Weed Management

Ongoing research continues to disclose the health hazards of chemicals used to control weeds. They have been shown to affect people and plants including those under the soil surface. For example, 2-4-D, used for selective weed control in turf is a proven carcinogen. There are many alternatives to use in place of chemicals for weed control. Weeds are evidence of nature working to restore natural succession and biodiversity. Large areas of bare soil are not natural and should be covered or planted to avoid not just weeds, but erosion from natural forces. Anything that covers the bare ground will discourage the weeds.

To control weeds:

  • Probably no other factor contributes more to weed problems than irrigation systems over scaled for their respective landscape. Converting to a drip or microsprayer irrigation system whenever possible, converting to a drip or microsprayer irrigation system, designed to water only desired plants and purposely leaving areas dry will greatly reduce weed occurrence. Lawns would be one of the few exceptions.
  • Natural mulches discourage weeds and return badly needed organic matter to the soil. Mulch layers need to be replenished as they break down or they will provide a great environment for a new crop of weeds.
  • Plant unused areas to attract beneficial insects. Insectary plantings will cover unused ground and compete with weeds. As an added bonus, they will provide screening and habitat for beneficial insects and other wildlife. Nurseries and mail order companies offer special insectary seed mixes.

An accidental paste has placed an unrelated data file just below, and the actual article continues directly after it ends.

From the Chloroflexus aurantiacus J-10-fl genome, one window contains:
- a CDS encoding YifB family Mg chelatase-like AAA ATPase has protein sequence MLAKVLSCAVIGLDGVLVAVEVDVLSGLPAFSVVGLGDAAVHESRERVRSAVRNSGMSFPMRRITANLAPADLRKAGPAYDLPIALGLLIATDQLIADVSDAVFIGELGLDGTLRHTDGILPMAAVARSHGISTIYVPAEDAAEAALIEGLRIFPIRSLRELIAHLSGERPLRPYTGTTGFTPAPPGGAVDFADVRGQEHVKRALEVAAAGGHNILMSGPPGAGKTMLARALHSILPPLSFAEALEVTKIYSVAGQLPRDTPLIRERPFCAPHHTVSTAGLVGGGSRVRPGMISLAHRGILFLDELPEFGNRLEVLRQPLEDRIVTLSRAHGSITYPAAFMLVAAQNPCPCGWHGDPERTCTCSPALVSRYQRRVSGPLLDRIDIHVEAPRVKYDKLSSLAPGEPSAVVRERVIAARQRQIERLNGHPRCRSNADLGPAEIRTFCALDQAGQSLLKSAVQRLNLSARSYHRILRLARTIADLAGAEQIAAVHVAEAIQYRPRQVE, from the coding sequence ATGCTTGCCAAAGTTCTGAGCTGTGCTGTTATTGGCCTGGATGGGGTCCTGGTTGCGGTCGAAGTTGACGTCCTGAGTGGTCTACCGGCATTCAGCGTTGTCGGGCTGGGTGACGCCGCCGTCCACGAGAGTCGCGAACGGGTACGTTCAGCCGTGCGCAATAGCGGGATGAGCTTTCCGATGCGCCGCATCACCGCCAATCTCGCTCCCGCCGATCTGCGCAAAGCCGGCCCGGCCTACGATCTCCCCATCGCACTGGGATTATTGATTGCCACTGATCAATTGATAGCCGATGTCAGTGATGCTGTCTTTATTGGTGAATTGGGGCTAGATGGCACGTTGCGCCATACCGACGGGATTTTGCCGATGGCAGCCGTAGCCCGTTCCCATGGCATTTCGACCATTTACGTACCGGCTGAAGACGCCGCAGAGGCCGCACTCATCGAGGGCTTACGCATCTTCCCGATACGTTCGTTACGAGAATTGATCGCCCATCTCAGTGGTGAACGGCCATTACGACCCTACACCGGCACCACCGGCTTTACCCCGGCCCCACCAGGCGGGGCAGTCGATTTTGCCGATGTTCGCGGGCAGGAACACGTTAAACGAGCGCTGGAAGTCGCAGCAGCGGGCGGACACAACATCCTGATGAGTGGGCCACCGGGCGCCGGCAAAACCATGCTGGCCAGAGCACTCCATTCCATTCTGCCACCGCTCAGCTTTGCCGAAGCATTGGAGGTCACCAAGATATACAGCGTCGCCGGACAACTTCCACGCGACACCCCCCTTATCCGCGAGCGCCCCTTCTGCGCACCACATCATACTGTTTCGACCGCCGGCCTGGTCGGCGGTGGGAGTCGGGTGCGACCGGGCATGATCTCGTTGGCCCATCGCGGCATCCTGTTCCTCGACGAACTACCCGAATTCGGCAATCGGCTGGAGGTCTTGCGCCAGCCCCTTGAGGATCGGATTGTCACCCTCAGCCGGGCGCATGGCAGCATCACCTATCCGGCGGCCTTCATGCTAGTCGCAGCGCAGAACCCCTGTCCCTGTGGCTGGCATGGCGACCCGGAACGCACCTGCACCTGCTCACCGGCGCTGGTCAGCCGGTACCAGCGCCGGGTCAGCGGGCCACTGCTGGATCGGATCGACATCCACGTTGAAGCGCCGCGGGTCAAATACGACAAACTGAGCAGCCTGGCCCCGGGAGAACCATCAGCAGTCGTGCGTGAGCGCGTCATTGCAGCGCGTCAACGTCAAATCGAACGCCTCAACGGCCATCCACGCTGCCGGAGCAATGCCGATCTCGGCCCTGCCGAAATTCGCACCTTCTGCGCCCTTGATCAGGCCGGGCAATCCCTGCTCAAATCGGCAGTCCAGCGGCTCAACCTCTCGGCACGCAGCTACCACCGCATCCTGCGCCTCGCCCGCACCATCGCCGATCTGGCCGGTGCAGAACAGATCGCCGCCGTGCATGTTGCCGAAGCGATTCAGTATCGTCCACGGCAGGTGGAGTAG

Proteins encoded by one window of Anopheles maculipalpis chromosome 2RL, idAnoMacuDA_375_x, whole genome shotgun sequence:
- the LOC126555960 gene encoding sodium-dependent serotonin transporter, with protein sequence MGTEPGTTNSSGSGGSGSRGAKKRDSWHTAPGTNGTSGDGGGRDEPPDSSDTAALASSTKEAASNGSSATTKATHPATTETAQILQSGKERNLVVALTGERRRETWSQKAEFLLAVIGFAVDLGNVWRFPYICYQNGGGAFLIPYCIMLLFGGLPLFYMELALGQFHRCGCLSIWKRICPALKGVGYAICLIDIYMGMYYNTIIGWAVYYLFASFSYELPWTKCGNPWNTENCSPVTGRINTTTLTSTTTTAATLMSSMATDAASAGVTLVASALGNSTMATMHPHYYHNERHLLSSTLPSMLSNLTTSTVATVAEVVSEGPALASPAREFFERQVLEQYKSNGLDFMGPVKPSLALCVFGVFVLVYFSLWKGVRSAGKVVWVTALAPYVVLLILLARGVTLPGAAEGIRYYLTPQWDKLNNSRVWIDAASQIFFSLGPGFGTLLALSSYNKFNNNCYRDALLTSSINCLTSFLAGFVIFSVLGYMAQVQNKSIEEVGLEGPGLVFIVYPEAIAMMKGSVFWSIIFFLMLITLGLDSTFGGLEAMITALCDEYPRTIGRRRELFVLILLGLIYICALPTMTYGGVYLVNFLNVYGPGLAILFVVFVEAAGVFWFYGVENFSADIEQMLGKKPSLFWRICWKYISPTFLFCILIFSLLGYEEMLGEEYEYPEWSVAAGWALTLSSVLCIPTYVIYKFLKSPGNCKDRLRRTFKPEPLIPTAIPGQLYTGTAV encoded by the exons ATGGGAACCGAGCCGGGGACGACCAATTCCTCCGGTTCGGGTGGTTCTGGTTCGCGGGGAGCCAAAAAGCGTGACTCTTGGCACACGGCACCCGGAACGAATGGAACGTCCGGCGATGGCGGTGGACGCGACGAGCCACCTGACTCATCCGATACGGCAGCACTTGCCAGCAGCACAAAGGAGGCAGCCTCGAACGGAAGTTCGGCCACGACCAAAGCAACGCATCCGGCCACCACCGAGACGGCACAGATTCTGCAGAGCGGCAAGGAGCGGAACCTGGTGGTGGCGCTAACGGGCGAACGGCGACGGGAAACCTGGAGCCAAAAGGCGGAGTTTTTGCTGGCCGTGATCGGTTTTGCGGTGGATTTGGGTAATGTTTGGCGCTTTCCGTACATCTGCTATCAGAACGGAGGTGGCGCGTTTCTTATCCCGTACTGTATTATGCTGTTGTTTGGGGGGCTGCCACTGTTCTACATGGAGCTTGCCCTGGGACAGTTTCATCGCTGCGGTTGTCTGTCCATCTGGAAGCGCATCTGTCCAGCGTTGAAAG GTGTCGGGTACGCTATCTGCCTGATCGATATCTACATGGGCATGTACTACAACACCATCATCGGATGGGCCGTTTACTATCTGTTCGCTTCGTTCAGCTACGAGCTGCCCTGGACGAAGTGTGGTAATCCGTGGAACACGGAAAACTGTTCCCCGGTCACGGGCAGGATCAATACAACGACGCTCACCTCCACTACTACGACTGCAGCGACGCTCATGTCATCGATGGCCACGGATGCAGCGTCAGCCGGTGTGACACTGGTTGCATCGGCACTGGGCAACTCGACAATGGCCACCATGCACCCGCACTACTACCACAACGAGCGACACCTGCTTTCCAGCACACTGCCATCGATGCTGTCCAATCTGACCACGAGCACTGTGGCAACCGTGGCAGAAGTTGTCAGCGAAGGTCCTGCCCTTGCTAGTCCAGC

• Plant cover crops to compete with the weedy species. Insectary type plants, ornamental grasses, and/or a selected seed mix will occupy space where weeds once grew, and will increase the garden’s biodiversity. Some, such as legumes, can even add nitrogen to the soil. Cover crops can be managed with the proper equipment with very little effort.
  • Mechanical weed control is, in many areas, a viable alternative to the use of herbicides.
  • Improve the health of turf to out-compete weeds. With improved irrigation systems and practices, improved maintenance and cultural practices (which could include recycler mowers, aerating and the use of organic fertilizers), turf grass will out-compete most weeds.
  • Technology is offering additional alternatives such as flaming, steaming and solarizing, methods using special apparatus to kill weeds by heat.